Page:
Dear Clients, Colleagues, and Friends,
The doorbell rings around midnight. Heading to bed, James and Victoria worriedly check the peephole. Their grown son Brian and his much disliked girlfriend-of-the-month Elle wait outside.
James opens the door asking, “Aren’t you supposed to be in Vegas for the weekend?”
Elle thrusts her hand in their faces. “We were!” she screams, showing off a huge diamond ring.
“You’re engaged?” asks Victoria, crestfallen.
“No, silly, we’re married!” screeches Elle, jumping up and down.
James and Victoria’s hearts drop as they realize that Brian’s uncouth, classless, gold-digging girlfriend is now part of the family. They can see it plain as day, like a freight train bearing down on their son: this marriage is doomed. But what can they do to protect him?
Parents cannot prevent a grown child’s disastrous marriage, but they can protect their assets against their son’s future contentious divorce.
James and Victoria consult with their lawyer and learn that they can create a spendthrift trust. These types of trusts are generally managed by an independent but friendly trustee with authority to decide how trust funds are disbursed. Hundreds of years of trust law has held that because funds are not under the control of the beneficiary, the trust cannot be invaded to benefit the beneficiary’s creditors or in the case of divorce, their money-grubbing ex-spouse.
While this trust vehicle has been effective at preventing care-free beneficiaries from quickly blowing through trust funds and keeping family money from falling into the hands of creditors and greedy exes, recent court cases signal a sea change that such protective “firewalls” are being eroded, even after hundreds of years of solid case law.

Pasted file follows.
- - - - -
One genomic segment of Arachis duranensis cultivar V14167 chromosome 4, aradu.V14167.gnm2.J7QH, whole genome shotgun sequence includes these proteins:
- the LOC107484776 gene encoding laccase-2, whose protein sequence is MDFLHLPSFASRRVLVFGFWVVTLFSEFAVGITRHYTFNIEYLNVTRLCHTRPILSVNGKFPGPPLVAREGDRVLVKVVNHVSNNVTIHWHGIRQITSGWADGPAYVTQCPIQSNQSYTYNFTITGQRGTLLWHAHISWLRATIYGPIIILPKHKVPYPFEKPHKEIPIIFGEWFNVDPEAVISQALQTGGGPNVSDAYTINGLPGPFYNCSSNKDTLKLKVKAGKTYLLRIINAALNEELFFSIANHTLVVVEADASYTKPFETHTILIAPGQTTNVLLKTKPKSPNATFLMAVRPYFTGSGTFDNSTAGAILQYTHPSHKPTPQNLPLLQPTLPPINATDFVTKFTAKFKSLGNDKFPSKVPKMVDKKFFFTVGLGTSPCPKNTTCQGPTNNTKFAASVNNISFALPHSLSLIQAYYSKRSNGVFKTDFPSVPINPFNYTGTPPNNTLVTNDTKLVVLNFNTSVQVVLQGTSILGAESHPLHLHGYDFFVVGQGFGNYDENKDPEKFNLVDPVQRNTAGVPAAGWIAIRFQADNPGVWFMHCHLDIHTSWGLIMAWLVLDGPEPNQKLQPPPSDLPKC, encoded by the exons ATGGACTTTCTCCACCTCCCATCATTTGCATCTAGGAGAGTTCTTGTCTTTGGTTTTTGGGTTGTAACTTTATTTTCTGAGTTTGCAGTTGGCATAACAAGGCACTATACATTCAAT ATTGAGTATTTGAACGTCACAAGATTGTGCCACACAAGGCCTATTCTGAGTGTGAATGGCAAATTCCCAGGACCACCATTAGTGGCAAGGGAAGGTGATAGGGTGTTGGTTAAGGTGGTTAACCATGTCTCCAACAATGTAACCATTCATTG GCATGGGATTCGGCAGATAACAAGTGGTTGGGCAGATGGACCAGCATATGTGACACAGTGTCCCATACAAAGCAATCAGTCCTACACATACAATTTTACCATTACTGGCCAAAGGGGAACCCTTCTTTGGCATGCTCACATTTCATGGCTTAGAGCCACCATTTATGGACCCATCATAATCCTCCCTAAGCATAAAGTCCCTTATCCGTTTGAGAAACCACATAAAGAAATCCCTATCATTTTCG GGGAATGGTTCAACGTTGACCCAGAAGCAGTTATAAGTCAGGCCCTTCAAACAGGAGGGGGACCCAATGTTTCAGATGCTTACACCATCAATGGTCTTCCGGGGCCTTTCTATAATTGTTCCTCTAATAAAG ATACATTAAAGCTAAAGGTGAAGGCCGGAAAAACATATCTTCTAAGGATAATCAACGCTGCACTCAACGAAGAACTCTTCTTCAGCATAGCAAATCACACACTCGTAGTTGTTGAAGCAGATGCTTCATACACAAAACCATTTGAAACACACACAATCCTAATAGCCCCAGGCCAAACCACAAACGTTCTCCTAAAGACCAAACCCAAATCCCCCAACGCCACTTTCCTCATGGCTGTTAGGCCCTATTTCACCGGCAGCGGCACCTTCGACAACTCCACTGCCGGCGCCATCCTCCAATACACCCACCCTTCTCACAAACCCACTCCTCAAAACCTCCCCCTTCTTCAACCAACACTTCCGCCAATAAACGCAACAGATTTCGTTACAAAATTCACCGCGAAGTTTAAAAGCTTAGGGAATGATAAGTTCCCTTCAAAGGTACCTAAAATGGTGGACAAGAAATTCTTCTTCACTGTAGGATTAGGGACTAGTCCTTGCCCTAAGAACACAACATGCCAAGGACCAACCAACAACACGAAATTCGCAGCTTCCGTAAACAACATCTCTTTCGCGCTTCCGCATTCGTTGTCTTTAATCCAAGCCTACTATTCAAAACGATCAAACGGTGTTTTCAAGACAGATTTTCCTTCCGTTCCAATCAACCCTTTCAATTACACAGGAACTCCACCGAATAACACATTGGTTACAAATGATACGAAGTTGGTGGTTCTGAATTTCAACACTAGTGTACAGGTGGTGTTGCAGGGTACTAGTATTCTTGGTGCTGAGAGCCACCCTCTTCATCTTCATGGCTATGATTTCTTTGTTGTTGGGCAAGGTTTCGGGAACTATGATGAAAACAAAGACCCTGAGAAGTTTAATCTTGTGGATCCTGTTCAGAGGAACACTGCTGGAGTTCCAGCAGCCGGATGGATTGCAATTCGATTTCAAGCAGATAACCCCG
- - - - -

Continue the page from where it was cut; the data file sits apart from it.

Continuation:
Take the Massachusetts case of Pfannenstiehl v. Pfannenstiehl, for example. Curt and Diane Pfannenstiehl were married in 2000. At Curt’s request, Diane left her career to take care of their two children just two years before her military pension would have vested. Curt could not support the family on his salary, so the trust his father established for he and his siblings made regular distributions totaling half their yearly income under its “health, education, maintenance and support” (HEMS) clause. Right before their divorce was filed, trust distributions ceased. Diane argued that the trust was a “support” trust and not a traditional spendthrift “discretionary” trust, and that she was entitled to one-half of Curt’s share of the trust. In a 3-2 decision, the Massachusetts Court of Appeals agreed, reasoning that Curt could not hide behind the trust to shirk his familial obligations.
This is a cautionary tale that opens the door to similar results in other states, like “touchy feely” fair minded California judges. With a jurisdiction focused on the equities of the case, a highly sympathetic ex-wife, and — like many trusts formed today — HEMS language that blurred the line between “support” and truly “discretionary” trusts, the court’s decision put into question the viability of thousands of similar trusts that have been in place for decades.
So if your spendthrift trust has the standard HEMS clause, it may not be so iron clad as you may have thought or your lawyer may have advised. After all, how would he or she have known a case like Pfannenstiehl could have happened? So, what can parents do to protect grown children from a contentious divorce?
The answer lies in hiring a highly qualified lawyer who can draft a trust using language aligned with the law that would have prevented the outcome of the Pfannenstiehl case and advising about the proper way to administrate such a trust. If your spendthrift trust is already in place with the dreaded HEMS language, fear not. It can be fixed. We fix broken trusts all the time using the Decanting statutes of our neighboring state, Nevada. After all, don’t we want our trusts to survive a child’s spouse’s matrimonial challenge? If the trust has weaknesses, we can determine whether it is a candidate for decanting, allowing it to be more favorably structured.
Whether you want to form a new trust or evaluate the efficacy an old one, we can help. Protecting the prodigal child from a problem marriage is achievable, and for parents like Brian and Victoria just makes good sense.